The Update/Social/Promotion/Forum thing are part the Priority Inbox feature, which you can turn off if you don’t find it helpful.
As for Inbox, yeah, it’s just another label – one meant to let you help you organize whichever emails are still current/relevant. Once you’re done with something you should Archive it (or X out the inbox label, same thing) and then it gets moved to the All Mail label.
The labels mostly function like folders except that each message can have more than one label. And when you say “search is inefficient”, I mean, they all take less than a second to show up anyway so it hardly matters. In terms of behind-the-scenes computer stuff, they’re just entries in a giant database distributed across thousands of supercomputer clusters. You can call them whatever you like, but in the end you ask for X and Google’s servers find it for you in half a second. It’s not like they are actually putting your emails into MS-DOS folder structures; it’s ALL an amazingly indexed, supremely optimized, and massively parallelized operation in some database of theirs.
I dunno if an analogy would help make it clearer, but imagine a bunch of envelopes coming in to your mailbox.
Your intern (or dog) brings them in and dumps them on your desk (this is your Inbox).
Your secretary uses four different colored post-it notes to let you know which envelopes are from marketers, which are from your personal friends, which are from other companies, etc. These are the Priority Inbox labels (Social/Update/Promotion/Forum).
Then you go through them yourself and add your own post-it notes: This letter’s from Mom, that one is from your favorite charity, that one is an angry rant from the IRS. These are your own personal labels.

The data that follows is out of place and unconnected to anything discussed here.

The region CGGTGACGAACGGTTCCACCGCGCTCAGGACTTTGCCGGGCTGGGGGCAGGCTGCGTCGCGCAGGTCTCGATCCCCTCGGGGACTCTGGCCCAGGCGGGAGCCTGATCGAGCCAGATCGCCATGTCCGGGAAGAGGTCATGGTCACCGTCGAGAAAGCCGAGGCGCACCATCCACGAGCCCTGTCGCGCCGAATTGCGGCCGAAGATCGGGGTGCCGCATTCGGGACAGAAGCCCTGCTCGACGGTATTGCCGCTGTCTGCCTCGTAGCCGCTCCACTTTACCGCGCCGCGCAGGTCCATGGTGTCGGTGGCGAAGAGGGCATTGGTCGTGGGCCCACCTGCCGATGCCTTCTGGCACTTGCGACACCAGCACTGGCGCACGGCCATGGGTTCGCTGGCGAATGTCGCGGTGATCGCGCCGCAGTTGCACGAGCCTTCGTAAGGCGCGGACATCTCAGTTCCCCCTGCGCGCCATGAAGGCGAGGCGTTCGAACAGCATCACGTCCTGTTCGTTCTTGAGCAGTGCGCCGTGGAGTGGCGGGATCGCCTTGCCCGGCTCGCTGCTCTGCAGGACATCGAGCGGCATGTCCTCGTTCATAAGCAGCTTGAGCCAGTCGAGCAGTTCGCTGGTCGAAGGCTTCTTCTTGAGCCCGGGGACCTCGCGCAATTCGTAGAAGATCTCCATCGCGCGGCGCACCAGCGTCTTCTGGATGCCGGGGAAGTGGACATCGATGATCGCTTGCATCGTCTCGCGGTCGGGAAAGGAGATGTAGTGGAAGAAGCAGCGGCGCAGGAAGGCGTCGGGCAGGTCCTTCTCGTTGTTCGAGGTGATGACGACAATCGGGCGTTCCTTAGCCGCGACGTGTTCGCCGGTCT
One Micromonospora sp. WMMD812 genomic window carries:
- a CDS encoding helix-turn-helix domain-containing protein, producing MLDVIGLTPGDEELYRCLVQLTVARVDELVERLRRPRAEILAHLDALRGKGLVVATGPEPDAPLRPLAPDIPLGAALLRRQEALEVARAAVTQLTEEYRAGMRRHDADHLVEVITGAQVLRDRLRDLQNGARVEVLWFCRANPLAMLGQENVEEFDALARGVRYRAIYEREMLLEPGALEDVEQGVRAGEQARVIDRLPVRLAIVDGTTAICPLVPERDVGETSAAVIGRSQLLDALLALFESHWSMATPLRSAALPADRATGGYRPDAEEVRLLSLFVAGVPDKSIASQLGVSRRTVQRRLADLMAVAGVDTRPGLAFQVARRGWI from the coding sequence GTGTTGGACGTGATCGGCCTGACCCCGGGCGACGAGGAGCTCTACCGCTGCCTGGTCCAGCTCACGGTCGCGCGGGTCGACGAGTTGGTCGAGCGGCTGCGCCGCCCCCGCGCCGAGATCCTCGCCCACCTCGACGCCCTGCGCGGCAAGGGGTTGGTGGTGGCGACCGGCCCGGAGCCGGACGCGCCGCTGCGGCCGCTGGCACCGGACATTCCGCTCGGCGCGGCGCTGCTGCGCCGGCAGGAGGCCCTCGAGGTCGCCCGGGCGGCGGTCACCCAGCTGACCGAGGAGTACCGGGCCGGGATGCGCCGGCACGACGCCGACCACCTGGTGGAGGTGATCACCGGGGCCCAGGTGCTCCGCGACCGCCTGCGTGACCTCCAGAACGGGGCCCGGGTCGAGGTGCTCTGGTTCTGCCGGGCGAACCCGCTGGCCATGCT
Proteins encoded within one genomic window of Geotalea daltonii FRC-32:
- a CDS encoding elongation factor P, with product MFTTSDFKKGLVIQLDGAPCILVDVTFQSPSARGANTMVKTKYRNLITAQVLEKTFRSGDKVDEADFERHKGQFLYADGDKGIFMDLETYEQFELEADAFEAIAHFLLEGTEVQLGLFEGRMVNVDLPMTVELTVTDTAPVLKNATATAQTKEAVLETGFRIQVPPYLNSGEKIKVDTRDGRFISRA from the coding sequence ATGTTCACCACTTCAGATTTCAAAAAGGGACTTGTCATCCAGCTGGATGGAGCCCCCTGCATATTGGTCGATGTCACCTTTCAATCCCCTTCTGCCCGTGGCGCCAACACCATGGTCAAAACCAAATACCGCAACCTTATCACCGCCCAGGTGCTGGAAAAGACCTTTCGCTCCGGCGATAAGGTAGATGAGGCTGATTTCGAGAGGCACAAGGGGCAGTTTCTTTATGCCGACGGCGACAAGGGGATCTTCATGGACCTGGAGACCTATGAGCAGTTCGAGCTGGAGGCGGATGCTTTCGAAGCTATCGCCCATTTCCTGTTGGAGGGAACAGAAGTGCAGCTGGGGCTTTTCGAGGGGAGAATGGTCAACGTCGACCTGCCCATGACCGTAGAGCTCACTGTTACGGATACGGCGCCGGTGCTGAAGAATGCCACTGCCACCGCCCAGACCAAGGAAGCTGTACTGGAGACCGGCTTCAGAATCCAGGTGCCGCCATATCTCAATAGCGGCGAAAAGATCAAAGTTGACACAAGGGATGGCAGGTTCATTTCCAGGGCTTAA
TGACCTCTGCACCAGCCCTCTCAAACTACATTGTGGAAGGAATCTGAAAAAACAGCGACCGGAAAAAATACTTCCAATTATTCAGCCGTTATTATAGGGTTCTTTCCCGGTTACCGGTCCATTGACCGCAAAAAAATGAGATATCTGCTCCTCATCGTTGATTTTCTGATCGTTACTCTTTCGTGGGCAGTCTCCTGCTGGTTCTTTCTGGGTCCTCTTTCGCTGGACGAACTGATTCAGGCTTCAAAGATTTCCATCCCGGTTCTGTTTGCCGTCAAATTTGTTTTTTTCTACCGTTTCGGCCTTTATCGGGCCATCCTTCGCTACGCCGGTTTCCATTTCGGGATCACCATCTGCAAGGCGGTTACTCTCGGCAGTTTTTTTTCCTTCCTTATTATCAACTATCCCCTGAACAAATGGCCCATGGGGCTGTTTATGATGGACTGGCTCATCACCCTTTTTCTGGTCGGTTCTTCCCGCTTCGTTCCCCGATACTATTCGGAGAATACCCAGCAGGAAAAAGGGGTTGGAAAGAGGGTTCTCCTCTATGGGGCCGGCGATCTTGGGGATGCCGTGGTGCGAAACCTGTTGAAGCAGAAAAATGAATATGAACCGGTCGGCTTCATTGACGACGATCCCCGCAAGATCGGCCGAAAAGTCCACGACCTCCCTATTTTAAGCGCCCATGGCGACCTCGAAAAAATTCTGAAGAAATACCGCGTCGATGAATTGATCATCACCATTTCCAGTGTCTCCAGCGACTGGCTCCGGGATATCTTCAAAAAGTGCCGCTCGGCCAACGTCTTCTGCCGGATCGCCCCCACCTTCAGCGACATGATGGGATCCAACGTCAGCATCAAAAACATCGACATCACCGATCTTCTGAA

If you’re the lazy kind of guy, maybe you just read the letters and leave them sitting on your desk. That’s akin to leaving all your messages in your Inbox.
If you’re a bit more organized, once you’re done with a letter you move it into a big filing cabinet where all your mail sits. All the post-its are still there, but it’s no longer on your desk (Inbox) – Archive just stores the old mail without having it clutter up your inbox.
If you’re super-organized or just paranoid, maybe you don’t want to store old mail. Instead, you just dump them in the recycling bin. That’s what the Delete action does. Whereas Archive keeps the mail but moves it out of the inbox (so it’s still searchable in the future), Delete gets rid of it altogether.
Now, why don’t you just use filing folders instead of post-its, you ask? Well, what if you’re obsessively organized and you mark up letters as follows: “Personal correspondence” “Friends”. But then later on Mom gets involved in the same email thread, so you mark it as “Family” as well. And your sister adds cat photos, so you label it “Funny” too. Five years later, you’re looking for that email… where was it? If you used folders, you’d have to go through Family, Friends, and Funny until you found the one right folder. If you used labels, any of them would bring it up. (That’s the theory, anyway. In practice I just use them like folders, and most people I know do so as well.)